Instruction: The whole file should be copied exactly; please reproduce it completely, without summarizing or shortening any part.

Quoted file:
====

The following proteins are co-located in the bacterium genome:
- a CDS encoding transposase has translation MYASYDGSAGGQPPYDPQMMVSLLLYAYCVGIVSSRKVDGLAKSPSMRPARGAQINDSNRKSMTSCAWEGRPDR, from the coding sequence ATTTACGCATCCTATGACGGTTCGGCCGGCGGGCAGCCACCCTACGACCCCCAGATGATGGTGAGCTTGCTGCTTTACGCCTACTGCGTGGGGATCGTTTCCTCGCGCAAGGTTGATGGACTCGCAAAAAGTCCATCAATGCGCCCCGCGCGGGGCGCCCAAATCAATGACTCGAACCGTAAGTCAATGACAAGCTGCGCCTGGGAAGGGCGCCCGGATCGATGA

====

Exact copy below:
The following proteins are co-located in the bacterium genome:
- a CDS encoding transposase has translation MYASYDGSAGGQPPYDPQMMVSLLLYAYCVGIVSSRKVDGLAKSPSMRPARGAQINDSNRKSMTSCAWEGRPDR, from the coding sequence ATTTACGCATCCTATGACGGTTCGGCCGGCGGGCAGCCACCCTACGACCCCCAGATGATGGTGAGCTTGCTGCTTTACGCCTACTGCGTGGGGATCGTTTCCTCGCGCAAGGTTGATGGACTCGCAAAAAGTCCATCAATGCGCCCCGCGCGGGGCGCCCAAATCAATGACTCGAACCGTAAGTCAATGACAAGCTGCGCCTGGGAAGGGCGCCCGGATCGATGA